PORTLAND (AP) – A program that encourages city employees to order prescription drugs from Canada is saving the city and its workers tens of thousands of dollars.

Savings through the controversial Portland Meds program are on track to top $100,000 during the current fiscal year, which ends this June 30, said Janice Kimball, the city’s benefits manager.

That’s a minuscule amount in the city’s health care budget of more than $10 million, but the savings stand to grow as participation increases.

“From our perspective, every little bit helps,” said Kimball.

Portland Meds offers participants discounts of 30 percent to 80 percent on 250 drugs prescribed for chronic conditions. More than 100 employees and their dependents have signed onto the program since its inception last July.

To encourage participation, the city waives the 20 percent contribution that employees pay for drugs.

The products come from CanaRx, an Ontario-based mail order company that has drawn the ire of federal regulators for its stateside business.

Importing drugs from Canada is illegal, but the practice has become widely accepted as prescription drug prices rise. Dozens of cities and states have launched drug importation programs or are contemplating them.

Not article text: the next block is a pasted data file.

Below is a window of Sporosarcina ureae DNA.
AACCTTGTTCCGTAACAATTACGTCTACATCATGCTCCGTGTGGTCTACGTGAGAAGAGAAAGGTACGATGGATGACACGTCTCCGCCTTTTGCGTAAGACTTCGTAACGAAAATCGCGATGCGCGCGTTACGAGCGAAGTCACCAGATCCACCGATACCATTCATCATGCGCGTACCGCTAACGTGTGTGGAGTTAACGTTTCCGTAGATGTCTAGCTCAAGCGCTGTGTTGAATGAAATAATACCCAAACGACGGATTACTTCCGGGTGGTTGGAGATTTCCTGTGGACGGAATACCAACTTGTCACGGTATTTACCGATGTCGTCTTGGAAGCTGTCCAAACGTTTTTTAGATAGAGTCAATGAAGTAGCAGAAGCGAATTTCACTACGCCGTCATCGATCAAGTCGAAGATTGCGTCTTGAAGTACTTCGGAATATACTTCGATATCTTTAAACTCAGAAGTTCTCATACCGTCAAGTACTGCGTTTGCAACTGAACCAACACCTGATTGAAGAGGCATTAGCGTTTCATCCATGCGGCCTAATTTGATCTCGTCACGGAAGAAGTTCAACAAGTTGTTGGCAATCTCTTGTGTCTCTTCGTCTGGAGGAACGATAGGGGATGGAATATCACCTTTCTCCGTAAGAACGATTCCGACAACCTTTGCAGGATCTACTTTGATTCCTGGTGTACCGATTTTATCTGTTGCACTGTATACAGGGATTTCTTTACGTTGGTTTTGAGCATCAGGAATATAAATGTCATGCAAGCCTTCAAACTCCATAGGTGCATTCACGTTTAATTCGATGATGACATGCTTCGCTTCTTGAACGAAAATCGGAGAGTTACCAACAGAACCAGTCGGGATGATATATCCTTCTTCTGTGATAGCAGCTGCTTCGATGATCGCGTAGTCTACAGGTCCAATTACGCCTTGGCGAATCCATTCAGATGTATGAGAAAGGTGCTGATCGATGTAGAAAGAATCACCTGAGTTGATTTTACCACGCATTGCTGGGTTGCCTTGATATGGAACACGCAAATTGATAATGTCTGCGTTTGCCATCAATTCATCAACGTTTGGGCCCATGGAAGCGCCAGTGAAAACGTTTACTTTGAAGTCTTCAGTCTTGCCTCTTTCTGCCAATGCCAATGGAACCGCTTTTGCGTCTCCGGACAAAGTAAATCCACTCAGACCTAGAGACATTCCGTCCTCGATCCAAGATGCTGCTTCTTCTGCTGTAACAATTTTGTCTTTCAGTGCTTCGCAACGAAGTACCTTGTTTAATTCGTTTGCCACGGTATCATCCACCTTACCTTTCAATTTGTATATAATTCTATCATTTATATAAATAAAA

The city is careful about characterizing its role in Portland Meds, stressing that it is the employees who fill out enrollment forms and send prescriptions to CanaRx. The city’s main job, it says, is informing employees about the program and covering their prescription costs.

So far, the program has saved roughly $25,000 for the city and $17,000 for employees.

Another 2,600 or so employees and their dependents are eligible for Portland Meds, but have not signed up.

Officials expect more people to enroll when the city, which is self-insured, switches its third-party administrator from Machigonne to Anthem Blue Cross Blue Shield of Maine in a cost-saving move.

Currently, the 20 percent coinsurance fee is applied to drugs across the board.

When the health plan changes Jan. 1, generic drugs still will come with a 20 percent fee, but brand-name drugs will require at least 25 percent coinsurance, said Gerald Cayer, director of the city’s Department of Health and Human Services.

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